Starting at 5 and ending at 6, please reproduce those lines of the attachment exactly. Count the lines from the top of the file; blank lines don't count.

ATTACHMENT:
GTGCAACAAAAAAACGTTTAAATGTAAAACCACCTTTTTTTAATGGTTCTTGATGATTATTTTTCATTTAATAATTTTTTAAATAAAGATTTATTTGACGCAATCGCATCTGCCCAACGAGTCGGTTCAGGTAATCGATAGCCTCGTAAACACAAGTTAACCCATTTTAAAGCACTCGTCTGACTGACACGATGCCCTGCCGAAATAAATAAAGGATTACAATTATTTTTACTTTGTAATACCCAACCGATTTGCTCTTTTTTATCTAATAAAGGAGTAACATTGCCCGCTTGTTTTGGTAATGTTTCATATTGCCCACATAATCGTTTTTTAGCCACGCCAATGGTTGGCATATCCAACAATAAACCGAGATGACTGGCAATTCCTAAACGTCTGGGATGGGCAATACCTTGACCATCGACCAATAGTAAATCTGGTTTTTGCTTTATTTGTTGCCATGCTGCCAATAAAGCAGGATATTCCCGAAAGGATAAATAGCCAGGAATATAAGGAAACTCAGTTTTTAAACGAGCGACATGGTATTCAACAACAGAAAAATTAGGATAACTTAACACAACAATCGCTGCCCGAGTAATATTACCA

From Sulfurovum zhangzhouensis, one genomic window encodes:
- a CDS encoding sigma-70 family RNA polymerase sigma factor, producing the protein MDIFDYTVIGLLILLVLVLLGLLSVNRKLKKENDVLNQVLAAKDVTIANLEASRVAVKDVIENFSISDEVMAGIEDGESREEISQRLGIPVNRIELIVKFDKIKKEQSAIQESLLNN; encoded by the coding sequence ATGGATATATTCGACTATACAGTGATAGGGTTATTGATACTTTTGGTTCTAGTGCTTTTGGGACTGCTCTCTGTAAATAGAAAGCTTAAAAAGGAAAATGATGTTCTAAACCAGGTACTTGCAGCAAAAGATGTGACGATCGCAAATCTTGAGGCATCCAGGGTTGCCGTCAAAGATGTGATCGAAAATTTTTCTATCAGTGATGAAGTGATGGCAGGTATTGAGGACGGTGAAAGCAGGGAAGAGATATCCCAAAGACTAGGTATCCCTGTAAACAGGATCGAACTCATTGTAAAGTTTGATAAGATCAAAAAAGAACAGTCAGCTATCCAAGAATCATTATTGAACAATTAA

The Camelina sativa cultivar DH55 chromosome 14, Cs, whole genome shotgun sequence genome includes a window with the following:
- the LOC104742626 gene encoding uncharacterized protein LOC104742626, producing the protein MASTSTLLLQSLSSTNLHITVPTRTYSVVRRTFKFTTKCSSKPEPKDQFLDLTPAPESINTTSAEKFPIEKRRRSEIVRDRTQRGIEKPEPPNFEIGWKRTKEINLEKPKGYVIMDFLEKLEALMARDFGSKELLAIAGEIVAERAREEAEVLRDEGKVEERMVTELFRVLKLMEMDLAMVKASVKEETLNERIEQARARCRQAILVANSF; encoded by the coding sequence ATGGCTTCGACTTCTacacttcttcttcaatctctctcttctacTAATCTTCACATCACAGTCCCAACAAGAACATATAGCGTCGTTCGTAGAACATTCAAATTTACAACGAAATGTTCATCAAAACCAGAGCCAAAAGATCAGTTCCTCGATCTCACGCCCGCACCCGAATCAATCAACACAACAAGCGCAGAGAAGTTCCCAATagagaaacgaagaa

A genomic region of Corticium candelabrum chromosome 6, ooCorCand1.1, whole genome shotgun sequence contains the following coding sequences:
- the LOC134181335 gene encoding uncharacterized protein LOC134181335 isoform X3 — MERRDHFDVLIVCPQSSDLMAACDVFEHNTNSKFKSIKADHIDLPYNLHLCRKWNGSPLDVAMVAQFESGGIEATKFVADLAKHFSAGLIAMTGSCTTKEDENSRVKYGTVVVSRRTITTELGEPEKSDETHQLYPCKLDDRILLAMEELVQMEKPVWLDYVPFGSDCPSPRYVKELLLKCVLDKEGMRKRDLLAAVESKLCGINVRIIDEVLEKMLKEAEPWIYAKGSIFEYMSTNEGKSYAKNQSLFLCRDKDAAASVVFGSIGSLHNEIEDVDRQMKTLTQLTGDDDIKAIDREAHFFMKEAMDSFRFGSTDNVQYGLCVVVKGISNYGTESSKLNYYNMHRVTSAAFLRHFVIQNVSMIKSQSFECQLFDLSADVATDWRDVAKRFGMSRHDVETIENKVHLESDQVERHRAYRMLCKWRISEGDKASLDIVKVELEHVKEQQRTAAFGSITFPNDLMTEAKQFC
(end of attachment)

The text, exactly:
- the LOC104742626 gene encoding uncharacterized protein LOC104742626, producing the protein MASTSTLLLQSLSSTNLHITVPTRTYSVVRRTFKFTTKCSSKPEPKDQFLDLTPAPESINTTSAEKFPIEKRRRSEIVRDRTQRGIEKPEPPNFEIGWKRTKEINLEKPKGYVIMDFLEKLEALMARDFGSKELLAIAGEIVAERAREEAEVLRDEGKVEERMVTELFRVLKLMEMDLAMVKASVKEETLNERIEQARARCRQAILVANSF; encoded by the coding sequence ATGGCTTCGACTTCTacacttcttcttcaatctctctcttctacTAATCTTCACATCACAGTCCCAACAAGAACATATAGCGTCGTTCGTAGAACATTCAAATTTACAACGAAATGTTCATCAAAACCAGAGCCAAAAGATCAGTTCCTCGATCTCACGCCCGCACCCGAATCAATCAACACAACAAGCGCAGAGAAGTTCCCAATagagaaacgaagaa

A genomic region of Corticium candelabrum chromosome 6, ooCorCand1.1, whole genome shotgun sequence contains the following coding sequences: